But it turns out that if you just like rockets and the idea of stocks that can go, yes, to da moon, it really doesn't much matter what you call a warrant or where on the financial statements, if anywhere, it should go.
Vector Acquisition Corp, the SPAC shell company in the process of merging with Rocket Lab refiled their accounts yesterday. This follows some unexpected SEC attention on the way in which some SPACs have accounted for the warrants issued both as part of the units and as standalone securities.
The new filing can be found here. It's worth reading because you can see the humble pie that VACQ has been made to eat here. Indeed they have been forced to admit their sins against disclosure on page one. We have been very bad people, it says. "The company has determined that its disclosure controls and procedures for such periods were not effective with respect to the classification of the company's warrants as components of equity instead of as derivative liabilities". Now THAT is a negotiated sentence if ever there was one. "We are only bad people with regard to the technical nonsense that you found to lob at us, we still consider ourselves good people", is what it might as well say.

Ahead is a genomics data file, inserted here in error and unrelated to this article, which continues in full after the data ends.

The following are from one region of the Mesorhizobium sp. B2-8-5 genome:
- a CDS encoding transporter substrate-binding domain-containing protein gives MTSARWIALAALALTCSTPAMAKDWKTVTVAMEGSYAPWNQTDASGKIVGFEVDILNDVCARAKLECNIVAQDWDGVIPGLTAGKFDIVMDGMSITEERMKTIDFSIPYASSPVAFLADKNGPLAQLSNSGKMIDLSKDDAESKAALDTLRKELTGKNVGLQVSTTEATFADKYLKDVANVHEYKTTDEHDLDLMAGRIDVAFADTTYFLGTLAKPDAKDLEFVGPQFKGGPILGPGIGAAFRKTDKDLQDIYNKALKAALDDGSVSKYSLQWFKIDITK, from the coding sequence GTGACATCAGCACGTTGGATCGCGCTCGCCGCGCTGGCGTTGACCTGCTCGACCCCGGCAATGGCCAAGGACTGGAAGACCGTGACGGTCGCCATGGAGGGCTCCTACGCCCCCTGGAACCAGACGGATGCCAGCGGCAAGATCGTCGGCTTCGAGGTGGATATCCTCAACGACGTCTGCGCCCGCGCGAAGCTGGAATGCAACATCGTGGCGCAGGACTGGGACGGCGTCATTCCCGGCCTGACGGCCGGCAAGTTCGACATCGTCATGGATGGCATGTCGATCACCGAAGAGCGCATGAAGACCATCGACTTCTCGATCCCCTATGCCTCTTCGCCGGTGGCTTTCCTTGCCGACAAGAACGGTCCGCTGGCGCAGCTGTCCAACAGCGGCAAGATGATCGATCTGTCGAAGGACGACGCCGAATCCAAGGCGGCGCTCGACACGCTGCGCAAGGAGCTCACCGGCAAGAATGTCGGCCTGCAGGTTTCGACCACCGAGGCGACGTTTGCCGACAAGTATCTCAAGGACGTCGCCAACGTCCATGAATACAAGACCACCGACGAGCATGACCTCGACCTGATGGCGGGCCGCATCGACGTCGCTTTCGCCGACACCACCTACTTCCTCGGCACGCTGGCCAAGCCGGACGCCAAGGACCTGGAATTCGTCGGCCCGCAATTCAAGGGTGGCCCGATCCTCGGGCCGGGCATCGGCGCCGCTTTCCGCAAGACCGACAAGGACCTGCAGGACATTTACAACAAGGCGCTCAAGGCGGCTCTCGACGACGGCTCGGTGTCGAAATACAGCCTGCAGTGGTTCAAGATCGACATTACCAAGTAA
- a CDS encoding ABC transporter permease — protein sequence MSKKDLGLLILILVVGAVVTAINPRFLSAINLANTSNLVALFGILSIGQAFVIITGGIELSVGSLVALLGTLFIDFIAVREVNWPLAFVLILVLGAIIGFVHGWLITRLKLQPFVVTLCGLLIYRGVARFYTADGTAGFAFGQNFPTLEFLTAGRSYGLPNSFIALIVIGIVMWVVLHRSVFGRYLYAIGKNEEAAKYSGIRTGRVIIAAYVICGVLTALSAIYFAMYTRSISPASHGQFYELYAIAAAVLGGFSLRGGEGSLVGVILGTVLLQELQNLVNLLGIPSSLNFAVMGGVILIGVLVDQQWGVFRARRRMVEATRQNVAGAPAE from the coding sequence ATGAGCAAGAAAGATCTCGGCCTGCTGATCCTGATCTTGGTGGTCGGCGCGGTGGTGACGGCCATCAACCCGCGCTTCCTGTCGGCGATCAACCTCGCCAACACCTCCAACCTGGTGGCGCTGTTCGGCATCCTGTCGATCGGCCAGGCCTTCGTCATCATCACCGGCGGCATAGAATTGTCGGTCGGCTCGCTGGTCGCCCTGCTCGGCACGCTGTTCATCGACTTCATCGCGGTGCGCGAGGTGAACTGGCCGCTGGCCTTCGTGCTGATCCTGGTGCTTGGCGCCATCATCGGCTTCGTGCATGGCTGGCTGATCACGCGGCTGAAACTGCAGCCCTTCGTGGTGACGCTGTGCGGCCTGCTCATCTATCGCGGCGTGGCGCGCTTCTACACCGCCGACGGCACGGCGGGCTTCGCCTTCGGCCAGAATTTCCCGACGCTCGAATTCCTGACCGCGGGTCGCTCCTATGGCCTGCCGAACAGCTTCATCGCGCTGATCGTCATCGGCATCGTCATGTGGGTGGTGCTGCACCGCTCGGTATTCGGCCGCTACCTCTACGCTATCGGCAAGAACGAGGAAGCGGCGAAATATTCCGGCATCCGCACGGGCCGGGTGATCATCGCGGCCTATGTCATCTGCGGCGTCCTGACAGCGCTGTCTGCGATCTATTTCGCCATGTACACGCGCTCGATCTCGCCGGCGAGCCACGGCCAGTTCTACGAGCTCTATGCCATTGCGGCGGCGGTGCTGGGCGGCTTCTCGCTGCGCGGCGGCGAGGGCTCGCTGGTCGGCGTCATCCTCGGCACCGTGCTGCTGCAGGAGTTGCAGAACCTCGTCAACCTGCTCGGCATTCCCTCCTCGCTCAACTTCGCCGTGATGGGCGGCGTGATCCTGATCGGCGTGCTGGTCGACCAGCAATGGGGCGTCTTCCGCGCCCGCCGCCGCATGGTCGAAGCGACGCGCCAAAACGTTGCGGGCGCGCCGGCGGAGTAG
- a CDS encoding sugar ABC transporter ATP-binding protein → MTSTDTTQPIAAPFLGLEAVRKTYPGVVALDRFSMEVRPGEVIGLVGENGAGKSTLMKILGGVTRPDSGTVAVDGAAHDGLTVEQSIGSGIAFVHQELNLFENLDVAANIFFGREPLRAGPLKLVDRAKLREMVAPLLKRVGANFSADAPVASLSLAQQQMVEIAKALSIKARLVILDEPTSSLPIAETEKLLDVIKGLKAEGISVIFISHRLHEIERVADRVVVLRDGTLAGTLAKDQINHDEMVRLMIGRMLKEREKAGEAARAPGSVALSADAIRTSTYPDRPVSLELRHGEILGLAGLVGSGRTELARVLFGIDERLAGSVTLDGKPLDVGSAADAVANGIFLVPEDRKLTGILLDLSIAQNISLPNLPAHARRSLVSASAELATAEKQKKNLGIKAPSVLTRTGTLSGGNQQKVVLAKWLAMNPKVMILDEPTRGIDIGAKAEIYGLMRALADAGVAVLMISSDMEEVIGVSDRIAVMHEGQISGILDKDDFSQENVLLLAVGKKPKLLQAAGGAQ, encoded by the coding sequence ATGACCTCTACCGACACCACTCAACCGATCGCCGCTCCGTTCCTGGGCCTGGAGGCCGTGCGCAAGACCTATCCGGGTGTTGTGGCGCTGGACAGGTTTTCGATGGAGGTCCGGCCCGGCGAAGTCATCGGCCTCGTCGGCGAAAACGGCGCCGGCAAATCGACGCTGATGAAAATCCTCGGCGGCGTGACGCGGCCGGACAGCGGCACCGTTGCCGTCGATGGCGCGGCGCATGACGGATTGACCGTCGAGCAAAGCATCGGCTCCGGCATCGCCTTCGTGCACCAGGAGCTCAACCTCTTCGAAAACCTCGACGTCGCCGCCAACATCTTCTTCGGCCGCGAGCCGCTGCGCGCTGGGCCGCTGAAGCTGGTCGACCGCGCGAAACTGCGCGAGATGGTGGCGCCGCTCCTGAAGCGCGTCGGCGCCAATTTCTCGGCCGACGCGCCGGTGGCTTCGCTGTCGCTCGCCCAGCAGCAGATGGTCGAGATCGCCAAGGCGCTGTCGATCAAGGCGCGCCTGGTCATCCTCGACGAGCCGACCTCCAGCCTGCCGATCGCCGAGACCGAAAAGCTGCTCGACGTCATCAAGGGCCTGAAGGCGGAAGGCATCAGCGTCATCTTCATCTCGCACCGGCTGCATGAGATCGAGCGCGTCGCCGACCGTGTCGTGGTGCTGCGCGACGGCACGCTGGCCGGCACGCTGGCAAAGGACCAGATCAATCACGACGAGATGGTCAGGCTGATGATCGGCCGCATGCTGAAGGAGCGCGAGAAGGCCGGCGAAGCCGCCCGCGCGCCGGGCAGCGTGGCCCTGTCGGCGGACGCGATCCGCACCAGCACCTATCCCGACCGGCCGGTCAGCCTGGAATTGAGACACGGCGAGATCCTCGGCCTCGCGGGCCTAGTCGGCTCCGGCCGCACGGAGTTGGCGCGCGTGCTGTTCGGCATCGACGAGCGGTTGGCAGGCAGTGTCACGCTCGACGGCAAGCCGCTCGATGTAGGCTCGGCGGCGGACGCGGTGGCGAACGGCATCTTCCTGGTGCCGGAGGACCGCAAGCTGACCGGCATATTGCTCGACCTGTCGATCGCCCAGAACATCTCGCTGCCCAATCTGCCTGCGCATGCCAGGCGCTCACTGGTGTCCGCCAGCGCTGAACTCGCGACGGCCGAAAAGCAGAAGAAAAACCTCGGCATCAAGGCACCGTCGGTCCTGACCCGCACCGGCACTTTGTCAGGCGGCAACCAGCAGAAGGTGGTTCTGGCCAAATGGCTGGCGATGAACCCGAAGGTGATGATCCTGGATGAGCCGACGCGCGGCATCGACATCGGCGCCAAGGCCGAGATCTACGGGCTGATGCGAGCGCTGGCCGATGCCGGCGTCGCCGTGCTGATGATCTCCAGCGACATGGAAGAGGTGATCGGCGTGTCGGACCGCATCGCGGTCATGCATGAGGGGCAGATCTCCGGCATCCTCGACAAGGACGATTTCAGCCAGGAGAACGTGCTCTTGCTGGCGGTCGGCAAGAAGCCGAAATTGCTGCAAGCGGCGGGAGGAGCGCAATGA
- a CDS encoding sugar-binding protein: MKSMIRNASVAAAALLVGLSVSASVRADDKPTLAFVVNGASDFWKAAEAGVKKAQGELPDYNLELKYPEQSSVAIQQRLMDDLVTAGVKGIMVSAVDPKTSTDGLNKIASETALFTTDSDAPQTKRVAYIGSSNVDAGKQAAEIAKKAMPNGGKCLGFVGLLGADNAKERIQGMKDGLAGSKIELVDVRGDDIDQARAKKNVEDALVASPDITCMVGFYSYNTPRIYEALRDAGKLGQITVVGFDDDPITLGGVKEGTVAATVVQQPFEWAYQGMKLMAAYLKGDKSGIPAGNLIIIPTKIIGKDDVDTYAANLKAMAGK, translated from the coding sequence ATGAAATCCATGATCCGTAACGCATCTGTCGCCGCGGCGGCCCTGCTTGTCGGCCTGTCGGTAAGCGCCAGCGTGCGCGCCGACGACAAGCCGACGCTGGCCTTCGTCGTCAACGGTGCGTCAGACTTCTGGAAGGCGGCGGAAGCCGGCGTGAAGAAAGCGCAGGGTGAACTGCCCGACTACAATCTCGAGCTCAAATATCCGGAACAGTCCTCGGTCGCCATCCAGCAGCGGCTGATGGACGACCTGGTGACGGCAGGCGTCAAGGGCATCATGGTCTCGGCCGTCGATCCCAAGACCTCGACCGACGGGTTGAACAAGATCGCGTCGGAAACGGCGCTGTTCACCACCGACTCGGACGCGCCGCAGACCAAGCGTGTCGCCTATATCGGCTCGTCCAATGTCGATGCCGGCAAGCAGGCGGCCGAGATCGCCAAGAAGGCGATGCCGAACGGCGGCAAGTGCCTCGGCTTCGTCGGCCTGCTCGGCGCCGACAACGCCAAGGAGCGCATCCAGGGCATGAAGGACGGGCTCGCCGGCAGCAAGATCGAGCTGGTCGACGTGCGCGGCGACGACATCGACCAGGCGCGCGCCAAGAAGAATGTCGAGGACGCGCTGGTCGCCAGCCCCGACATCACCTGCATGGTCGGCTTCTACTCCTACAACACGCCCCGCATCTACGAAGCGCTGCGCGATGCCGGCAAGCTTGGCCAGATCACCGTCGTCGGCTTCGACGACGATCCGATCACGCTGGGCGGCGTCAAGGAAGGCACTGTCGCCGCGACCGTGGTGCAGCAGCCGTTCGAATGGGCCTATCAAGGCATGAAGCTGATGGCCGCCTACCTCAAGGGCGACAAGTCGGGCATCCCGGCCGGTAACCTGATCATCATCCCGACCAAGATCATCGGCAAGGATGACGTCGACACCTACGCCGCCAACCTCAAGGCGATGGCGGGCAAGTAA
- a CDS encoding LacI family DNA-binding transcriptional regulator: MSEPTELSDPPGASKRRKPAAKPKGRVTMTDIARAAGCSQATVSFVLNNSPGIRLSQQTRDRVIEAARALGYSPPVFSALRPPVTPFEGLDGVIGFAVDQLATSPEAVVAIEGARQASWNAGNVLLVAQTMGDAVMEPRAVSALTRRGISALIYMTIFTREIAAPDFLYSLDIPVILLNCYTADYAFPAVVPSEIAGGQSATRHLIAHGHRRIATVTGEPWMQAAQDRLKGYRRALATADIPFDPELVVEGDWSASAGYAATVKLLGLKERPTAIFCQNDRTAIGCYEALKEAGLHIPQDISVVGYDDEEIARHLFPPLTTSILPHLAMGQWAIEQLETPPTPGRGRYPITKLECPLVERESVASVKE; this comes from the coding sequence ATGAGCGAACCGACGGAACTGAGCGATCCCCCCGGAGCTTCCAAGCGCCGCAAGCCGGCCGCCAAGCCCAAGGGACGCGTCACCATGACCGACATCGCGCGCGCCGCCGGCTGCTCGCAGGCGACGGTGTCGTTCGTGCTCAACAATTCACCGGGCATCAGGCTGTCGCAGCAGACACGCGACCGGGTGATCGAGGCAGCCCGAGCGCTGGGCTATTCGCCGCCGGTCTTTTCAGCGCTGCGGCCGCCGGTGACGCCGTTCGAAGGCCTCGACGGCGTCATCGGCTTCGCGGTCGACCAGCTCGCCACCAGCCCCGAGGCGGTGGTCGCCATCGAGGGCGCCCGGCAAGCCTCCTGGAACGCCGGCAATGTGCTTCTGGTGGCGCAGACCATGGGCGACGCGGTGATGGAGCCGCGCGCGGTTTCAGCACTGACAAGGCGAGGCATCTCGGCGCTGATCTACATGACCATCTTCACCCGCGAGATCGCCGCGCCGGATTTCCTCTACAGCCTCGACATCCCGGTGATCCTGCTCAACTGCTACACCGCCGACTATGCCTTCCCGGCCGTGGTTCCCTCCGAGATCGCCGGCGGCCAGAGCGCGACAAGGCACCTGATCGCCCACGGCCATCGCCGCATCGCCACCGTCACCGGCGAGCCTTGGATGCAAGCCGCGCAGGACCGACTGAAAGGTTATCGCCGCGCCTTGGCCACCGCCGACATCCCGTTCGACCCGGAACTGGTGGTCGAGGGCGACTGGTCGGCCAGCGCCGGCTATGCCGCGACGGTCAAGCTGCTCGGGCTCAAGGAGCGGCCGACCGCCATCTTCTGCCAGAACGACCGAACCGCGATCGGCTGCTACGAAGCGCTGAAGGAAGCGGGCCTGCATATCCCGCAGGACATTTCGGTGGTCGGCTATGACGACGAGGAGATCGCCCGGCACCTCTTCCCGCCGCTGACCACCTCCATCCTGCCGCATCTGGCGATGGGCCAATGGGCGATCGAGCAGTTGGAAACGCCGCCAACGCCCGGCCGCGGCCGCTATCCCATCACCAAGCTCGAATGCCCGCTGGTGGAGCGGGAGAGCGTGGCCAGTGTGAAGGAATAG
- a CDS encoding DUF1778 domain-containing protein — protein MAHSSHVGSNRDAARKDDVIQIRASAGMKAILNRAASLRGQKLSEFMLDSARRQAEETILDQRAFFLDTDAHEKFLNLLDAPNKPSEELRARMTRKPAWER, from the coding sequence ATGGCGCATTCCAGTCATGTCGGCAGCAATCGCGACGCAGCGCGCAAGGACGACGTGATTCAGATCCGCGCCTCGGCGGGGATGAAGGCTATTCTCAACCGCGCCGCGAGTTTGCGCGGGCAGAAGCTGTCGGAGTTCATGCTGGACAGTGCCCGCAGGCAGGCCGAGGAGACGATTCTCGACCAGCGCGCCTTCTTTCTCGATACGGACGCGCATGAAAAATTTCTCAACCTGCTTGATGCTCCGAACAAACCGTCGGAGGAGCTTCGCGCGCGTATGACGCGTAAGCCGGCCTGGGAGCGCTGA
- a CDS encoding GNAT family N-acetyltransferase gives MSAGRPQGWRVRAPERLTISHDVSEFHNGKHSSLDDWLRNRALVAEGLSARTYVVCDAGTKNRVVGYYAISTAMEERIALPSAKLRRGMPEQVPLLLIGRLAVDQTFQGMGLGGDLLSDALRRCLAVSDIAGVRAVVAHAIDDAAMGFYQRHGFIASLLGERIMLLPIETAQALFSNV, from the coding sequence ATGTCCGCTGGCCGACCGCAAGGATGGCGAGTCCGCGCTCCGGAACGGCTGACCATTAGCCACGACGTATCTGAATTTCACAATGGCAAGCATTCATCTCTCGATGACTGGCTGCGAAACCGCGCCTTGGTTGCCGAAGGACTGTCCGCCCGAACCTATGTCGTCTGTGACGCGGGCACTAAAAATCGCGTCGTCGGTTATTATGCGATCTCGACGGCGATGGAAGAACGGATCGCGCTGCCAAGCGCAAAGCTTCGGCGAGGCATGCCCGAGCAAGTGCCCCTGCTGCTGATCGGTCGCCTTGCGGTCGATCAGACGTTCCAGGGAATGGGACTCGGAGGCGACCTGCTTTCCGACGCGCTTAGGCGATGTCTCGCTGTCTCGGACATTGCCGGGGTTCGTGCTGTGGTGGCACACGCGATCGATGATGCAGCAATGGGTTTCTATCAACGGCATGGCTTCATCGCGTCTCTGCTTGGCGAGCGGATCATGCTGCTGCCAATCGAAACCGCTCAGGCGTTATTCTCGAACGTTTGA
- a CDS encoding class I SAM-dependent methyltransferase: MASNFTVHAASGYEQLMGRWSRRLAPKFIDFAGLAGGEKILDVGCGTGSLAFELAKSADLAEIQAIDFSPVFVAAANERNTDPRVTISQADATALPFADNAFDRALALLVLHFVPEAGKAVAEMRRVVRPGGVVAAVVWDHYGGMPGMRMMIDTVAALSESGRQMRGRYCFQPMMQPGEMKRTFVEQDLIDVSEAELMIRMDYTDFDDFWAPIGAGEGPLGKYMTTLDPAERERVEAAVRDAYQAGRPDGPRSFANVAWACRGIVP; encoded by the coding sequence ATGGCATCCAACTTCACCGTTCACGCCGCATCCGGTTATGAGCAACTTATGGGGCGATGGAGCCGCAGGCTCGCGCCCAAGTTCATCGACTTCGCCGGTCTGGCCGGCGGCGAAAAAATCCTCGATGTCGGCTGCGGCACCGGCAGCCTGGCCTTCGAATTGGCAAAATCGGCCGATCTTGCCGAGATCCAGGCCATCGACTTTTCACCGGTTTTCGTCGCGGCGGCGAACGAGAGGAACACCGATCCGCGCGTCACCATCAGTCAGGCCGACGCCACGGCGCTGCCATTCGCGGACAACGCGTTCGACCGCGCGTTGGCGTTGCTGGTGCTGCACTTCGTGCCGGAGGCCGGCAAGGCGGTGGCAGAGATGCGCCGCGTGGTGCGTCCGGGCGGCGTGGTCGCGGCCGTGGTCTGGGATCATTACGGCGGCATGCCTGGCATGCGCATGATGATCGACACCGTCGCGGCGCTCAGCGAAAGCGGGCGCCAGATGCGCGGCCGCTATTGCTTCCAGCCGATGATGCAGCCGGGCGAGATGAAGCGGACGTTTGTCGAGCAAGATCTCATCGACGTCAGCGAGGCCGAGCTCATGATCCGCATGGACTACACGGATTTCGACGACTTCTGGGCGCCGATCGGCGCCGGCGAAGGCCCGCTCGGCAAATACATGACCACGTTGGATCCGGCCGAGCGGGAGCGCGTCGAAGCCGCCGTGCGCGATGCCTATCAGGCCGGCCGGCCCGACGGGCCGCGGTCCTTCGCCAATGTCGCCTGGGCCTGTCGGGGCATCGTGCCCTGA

Normally such a refiling would crater the stock. The news though, is that none of this matters. The damage to the stock prices in this category has already taken place. The SEC has sought in recent weeks to cool the rate of new SPAC issues and cool the rate at which SPAC stocks churn from one shareholder group (pre merger announcement) to another (post merger announcement). The warrant issue seems to have been the one picked as a tool to do so. What the correct treatment of such warrants is, doesn't matter - that the SEC has been able to persuade VACQ and others to issue statements like the above is what matters. And creating the fear of adverse consequences has certainly hit the securities prices of the yet-to-merge SPAC names in our world. Here's how a few of them have performed of late.